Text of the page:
Three mathematics education specialists of UP NISMED participated in the 8th International Conference on Science and Mathematics Education (CoSMEd) and TIMSS International Symposium 2019 held at Southeast Asian Ministers of Education Organization Regional Center for Education in Science and Mathematics (SEAMEO RECSAM), Penang, Malaysia on 11-15 November 2019. The theme of the international conference was Aligning STEM Education with Education 4.0 while TIMSS @20: Hindsights, Insights & Foresights for the symposium. The main goal of these two events was “to bring together educators, researchers, and experts related to STEM education and student assessment from all over the world, to share their experiences, innovative practices and pertinent findings and recommend appropriate strategies in bridging the existing gap between theory and practice in the teaching and learning of science, mathematics, and technology in the classrooms.”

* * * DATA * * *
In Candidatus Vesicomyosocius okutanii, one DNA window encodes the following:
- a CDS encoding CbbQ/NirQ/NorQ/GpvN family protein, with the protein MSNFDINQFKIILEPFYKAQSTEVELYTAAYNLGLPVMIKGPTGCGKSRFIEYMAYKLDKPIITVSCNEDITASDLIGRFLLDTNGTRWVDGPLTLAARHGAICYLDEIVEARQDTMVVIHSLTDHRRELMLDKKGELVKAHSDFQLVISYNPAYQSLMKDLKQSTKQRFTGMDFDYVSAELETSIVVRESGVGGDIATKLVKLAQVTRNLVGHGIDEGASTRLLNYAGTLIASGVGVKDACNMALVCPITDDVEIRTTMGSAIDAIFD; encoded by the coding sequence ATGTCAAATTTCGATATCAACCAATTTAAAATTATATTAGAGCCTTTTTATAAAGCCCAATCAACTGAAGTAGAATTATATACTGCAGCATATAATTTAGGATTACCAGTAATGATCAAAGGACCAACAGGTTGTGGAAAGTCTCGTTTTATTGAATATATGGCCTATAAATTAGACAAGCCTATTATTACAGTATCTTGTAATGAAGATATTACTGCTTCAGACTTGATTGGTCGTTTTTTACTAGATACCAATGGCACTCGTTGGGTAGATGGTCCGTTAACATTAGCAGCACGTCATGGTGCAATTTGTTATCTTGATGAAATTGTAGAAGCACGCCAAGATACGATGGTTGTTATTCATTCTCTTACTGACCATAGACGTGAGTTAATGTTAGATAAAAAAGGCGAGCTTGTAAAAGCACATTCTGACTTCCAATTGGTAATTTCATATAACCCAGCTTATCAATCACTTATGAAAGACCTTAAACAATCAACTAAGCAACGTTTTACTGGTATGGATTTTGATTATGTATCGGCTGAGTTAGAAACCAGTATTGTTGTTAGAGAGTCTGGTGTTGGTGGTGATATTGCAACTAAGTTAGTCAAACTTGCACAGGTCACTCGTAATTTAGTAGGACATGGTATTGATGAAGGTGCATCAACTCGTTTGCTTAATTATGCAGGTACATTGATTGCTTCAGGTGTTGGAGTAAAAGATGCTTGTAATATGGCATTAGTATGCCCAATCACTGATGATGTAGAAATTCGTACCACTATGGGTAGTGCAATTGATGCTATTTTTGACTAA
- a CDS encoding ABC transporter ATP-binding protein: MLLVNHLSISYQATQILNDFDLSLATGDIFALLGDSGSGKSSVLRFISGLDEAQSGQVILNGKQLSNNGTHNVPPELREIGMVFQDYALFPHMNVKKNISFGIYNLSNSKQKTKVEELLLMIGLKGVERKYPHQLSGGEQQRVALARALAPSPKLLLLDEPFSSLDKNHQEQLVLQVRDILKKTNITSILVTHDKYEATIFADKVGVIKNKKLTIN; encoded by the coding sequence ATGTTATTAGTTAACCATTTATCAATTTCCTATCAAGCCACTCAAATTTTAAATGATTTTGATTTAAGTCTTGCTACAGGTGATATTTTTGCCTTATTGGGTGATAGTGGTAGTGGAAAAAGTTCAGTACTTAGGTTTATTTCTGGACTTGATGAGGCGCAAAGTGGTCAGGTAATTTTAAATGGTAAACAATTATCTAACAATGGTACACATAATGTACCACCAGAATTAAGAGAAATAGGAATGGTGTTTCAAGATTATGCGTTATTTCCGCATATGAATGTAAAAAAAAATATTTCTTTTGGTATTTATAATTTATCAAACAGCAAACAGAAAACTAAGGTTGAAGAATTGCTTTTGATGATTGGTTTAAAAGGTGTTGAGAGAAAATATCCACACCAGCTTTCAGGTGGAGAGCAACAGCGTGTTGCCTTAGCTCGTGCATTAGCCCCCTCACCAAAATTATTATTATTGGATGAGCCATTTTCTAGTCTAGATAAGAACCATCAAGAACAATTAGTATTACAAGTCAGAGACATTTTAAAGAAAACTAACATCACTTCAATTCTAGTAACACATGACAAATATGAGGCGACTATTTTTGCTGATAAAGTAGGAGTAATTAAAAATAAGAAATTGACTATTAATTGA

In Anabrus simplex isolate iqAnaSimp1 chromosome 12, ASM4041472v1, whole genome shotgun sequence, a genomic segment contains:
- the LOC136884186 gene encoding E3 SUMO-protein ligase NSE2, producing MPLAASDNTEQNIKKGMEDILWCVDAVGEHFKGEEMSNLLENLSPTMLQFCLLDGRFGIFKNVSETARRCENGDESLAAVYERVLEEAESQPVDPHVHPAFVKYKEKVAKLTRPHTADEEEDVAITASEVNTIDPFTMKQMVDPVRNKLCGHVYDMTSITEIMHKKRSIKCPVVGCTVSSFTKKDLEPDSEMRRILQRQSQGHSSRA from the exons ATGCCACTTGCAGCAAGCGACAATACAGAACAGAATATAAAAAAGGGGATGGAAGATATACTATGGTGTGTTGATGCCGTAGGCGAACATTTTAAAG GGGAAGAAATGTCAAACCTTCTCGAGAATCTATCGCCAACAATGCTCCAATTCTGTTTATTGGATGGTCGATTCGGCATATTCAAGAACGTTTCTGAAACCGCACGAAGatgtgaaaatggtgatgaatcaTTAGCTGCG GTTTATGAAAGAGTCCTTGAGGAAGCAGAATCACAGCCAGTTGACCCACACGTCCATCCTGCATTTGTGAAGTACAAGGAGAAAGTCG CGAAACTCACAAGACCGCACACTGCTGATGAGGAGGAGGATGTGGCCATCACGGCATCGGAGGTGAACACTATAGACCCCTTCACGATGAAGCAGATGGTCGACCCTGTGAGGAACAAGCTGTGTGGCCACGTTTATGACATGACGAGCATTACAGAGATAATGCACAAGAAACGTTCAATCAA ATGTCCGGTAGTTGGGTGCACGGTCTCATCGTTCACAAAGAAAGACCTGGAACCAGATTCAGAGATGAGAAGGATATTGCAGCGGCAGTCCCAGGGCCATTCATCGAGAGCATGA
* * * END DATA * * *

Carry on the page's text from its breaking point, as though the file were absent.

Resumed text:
At the conference, Dr. Aida I. Yap presented her paper titled “Teachers’ Learning on the Use of Instructional Materials: A Lesson Study”. The paper is about a research lesson on volume of a rectangular prism which was developed by a group of grade 5 teachers engaged in lesson study. Through engaging in lesson study, the teachers learned that special attention should be given to the appropriateness of materials especially in terms of its physical attributes and usage. In his paper titled “Lesson Analysis in Three Lenses: Structure, Quantity, Quality”, Mr. Guillermo P. Bautista, Jr. proposed a three-lens framework for analyzing video-recorded lessons. The first lens partitions the lesson into blocks and provides a brief description of each block. The second lens examines the duration spent by the teacher for each block. Lastly, the third lens investigates the quality of verbal questions asked by the teacher during the lesson. The framework was designed to provide teachers with an analytic tool to evaluate and reflect on their own teaching practice. Lastly, Ms. Edna G. Callanta also presented her study titled “Introducing an Innovative Teaching Strategy through Lesson Study: Perceived vs Actual Challenges.” The innovative teaching strategy introduced to 33 public elementary school teachers was Teaching Mathematics through Problem Solving. Results of the analysis revealed that the anticipated challenges of the teachers were the same as those they had experienced. These challenges were pupils and class characteristics, classroom space and instructional materials, teachers’ readiness to collaborate, lack of time, and developing and implementing a lesson. However, there was a change in the number of teachers who perceived and experienced each challenge.